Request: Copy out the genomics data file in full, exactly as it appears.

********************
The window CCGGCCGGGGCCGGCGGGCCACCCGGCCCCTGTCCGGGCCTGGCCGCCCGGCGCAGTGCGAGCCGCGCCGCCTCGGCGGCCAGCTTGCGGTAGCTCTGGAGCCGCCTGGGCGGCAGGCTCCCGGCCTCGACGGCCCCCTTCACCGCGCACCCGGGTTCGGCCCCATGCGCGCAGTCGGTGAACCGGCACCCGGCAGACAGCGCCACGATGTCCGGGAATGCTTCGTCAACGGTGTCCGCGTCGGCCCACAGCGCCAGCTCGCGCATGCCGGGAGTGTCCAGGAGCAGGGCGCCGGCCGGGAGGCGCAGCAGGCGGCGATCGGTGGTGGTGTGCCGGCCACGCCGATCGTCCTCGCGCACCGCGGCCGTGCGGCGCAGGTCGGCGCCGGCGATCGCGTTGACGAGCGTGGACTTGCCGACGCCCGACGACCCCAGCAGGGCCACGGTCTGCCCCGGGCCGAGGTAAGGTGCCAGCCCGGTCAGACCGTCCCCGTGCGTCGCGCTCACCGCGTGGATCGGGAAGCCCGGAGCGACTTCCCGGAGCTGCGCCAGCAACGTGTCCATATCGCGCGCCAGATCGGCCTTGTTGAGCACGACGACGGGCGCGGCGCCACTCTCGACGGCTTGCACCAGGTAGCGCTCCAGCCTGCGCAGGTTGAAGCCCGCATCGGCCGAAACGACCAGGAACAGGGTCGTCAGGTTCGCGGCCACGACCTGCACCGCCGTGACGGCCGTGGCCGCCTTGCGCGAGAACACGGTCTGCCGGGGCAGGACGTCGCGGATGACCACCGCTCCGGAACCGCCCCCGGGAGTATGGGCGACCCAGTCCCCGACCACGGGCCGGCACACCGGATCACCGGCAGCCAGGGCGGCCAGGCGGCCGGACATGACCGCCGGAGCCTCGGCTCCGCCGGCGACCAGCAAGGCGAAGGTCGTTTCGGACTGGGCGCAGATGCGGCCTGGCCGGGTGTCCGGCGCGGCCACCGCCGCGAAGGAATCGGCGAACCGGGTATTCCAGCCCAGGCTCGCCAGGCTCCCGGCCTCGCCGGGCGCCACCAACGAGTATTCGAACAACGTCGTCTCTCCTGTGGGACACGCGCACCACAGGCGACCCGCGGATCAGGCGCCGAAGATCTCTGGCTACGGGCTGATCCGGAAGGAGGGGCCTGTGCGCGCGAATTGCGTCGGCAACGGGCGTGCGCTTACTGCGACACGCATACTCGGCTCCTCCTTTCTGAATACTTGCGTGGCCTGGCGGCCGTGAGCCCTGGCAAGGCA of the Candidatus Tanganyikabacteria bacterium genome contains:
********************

The window CCGGCCGGGGCCGGCGGGCCACCCGGCCCCTGTCCGGGCCTGGCCGCCCGGCGCAGTGCGAGCCGCGCCGCCTCGGCGGCCAGCTTGCGGTAGCTCTGGAGCCGCCTGGGCGGCAGGCTCCCGGCCTCGACGGCCCCCTTCACCGCGCACCCGGGTTCGGCCCCATGCGCGCAGTCGGTGAACCGGCACCCGGCAGACAGCGCCACGATGTCCGGGAATGCTTCGTCAACGGTGTCCGCGTCGGCCCACAGCGCCAGCTCGCGCATGCCGGGAGTGTCCAGGAGCAGGGCGCCGGCCGGGAGGCGCAGCAGGCGGCGATCGGTGGTGGTGTGCCGGCCACGCCGATCGTCCTCGCGCACCGCGGCCGTGCGGCGCAGGTCGGCGCCGGCGATCGCGTTGACGAGCGTGGACTTGCCGACGCCCGACGACCCCAGCAGGGCCACGGTCTGCCCCGGGCCGAGGTAAGGTGCCAGCCCGGTCAGACCGTCCCCGTGCGTCGCGCTCACCGCGTGGATCGGGAAGCCCGGAGCGACTTCCCGGAGCTGCGCCAGCAACGTGTCCATATCGCGCGCCAGATCGGCCTTGTTGAGCACGACGACGGGCGCGGCGCCACTCTCGACGGCTTGCACCAGGTAGCGCTCCAGCCTGCGCAGGTTGAAGCCCGCATCGGCCGAAACGACCAGGAACAGGGTCGTCAGGTTCGCGGCCACGACCTGCACCGCCGTGACGGCCGTGGCCGCCTTGCGCGAGAACACGGTCTGCCGGGGCAGGACGTCGCGGATGACCACCGCTCCGGAACCGCCCCCGGGAGTATGGGCGACCCAGTCCCCGACCACGGGCCGGCACACCGGATCACCGGCAGCCAGGGCGGCCAGGCGGCCGGACATGACCGCCGGAGCCTCGGCTCCGCCGGCGACCAGCAAGGCGAAGGTCGTTTCGGACTGGGCGCAGATGCGGCCTGGCCGGGTGTCCGGCGCGGCCACCGCCGCGAAGGAATCGGCGAACCGGGTATTCCAGCCCAGGCTCGCCAGGCTCCCGGCCTCGCCGGGCGCCACCAACGAGTATTCGAACAACGTCGTCTCTCCTGTGGGACACGCGCACCACAGGCGACCCGCGGATCAGGCGCCGAAGATCTCTGGCTACGGGCTGATCCGGAAGGAGGGGCCTGTGCGCGCGAATTGCGTCGGCAACGGGCGTGCGCTTACTGCGACACGCATACTCGGCTCCTCCTTTCTGAATACTTGCGTGGCCTGGCGGCCGTGAGCCCTGGCAAGGCA of the Candidatus Tanganyikabacteria bacterium genome contains: